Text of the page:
Cast member, Bethan Draycott, explores the show's relationship with feminism and what the character of Persephone has come to represent for her.
CW: Sexual abuse
In short, taking contemporary feminist perspective to Greek mythology can sometimes be depressing. Persephone is the Goddess of Spring and, later, Queen of the Underworld, but her fate within the original myths almost always finds itself at the hands of men. She’s abducted, bound to the Underworld, and in many iterations of the story she is raped (there’s even a statue in Rome depicting ‘The Rape of Proserpina’, which is the Roman equivalent to Persephone). None of this seems like the easiest basis for a musical about both romance and empowerment – at best, we can maybe call it Stockholm Syndrome.
That being said, it would be impossible to ignore the themes of consent, by standing, and autonomy that emerge from the myth, because they’re so relevant today. It’s these that contribute to why feminism is still so necessary and important.
That’s why Emma’s script is so refreshing. She uses the context of these themes to restore Persephone’s autonomy, presenting a story about strength through trauma against the backdrop of a popular myth. Instead of each life turning being steered by the men around her, Persephone’s decisions become her own. Her power becomes inherent rather than a side product of someone else.
I’m reluctant to call it a story about Persephone and Hades’ relationship, because it’s almost a precursor to that – it’s about becoming those people, and about their growth against the odds.
It’s worth adding that even though Persephone explores the nature of innocence and change, Persephone is no damsel. She isn’t a virginal Sondheim soprano singing from a balcony dressed all in white. She’s outspoken, witty, and unreserved. It’s rare to see female characters who fully inhabit their desires and feelings, and it often becomes a cautionary tale. But for Persephone, it’s returning to these aspects of herself, rather than changing them, that allow her to grow.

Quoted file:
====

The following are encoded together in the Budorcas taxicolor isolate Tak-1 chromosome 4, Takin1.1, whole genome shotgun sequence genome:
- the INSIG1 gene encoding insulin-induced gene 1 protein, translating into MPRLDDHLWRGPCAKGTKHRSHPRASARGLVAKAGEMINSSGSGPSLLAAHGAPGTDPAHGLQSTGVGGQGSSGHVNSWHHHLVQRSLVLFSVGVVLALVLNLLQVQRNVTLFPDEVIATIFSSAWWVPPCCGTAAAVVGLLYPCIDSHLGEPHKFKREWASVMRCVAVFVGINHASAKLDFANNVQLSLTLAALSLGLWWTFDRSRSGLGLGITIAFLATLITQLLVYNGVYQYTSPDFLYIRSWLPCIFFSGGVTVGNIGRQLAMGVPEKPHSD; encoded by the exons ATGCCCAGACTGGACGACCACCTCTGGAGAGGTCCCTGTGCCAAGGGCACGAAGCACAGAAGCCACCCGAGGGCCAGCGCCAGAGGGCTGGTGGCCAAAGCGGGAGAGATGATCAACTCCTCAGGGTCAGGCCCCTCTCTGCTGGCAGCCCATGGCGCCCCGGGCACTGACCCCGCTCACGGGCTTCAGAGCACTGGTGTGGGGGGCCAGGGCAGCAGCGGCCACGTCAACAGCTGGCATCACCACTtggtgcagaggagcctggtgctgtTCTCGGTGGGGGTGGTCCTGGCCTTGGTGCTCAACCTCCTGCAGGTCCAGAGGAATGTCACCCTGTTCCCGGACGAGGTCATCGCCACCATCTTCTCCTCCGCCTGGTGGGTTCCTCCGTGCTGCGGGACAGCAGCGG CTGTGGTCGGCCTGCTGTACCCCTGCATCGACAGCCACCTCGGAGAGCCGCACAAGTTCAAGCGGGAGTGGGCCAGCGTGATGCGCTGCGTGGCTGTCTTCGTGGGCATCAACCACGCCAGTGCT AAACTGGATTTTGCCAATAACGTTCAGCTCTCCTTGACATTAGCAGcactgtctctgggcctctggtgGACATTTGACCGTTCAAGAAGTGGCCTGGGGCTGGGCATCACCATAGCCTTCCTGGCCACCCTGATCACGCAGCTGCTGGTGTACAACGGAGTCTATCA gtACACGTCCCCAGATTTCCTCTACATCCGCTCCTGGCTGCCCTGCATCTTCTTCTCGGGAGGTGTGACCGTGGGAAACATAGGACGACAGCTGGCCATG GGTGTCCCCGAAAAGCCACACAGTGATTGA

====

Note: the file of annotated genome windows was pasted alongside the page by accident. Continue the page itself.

Persephone also avoids the toxic tropes that often surround discussions on trauma – there is no “what kills you makes you stronger”, no great revenge or even catharsis, because that’s rarely the closure offered for survivors of abuse. Even though canonically Persephone ends up with a more obvious strength and power by becoming Queen of the Underworld, the musical leaves us knowing it will only ever be on her terms, prompted by her own empowerment.
The truly feminist aspect of the play for me comes from the fact that it offers hope. Hope over vengeance. Hope that we can find strength in ourselves in a world that isn’t necessarily built to help us. Hope that power can’t be given or taken, just found. It’s a massive cliché but hope after everything is what Spring really represents. And that’s what Persephone has come to represent for me.
Persephone will run from 11th - 13th November at the Oxford Playhouse. Tickets are available at https://www.oxfordplayhouse.com/events/persephone.
Image Credit: Egisto Sani / CC BY-NC-SA 2.0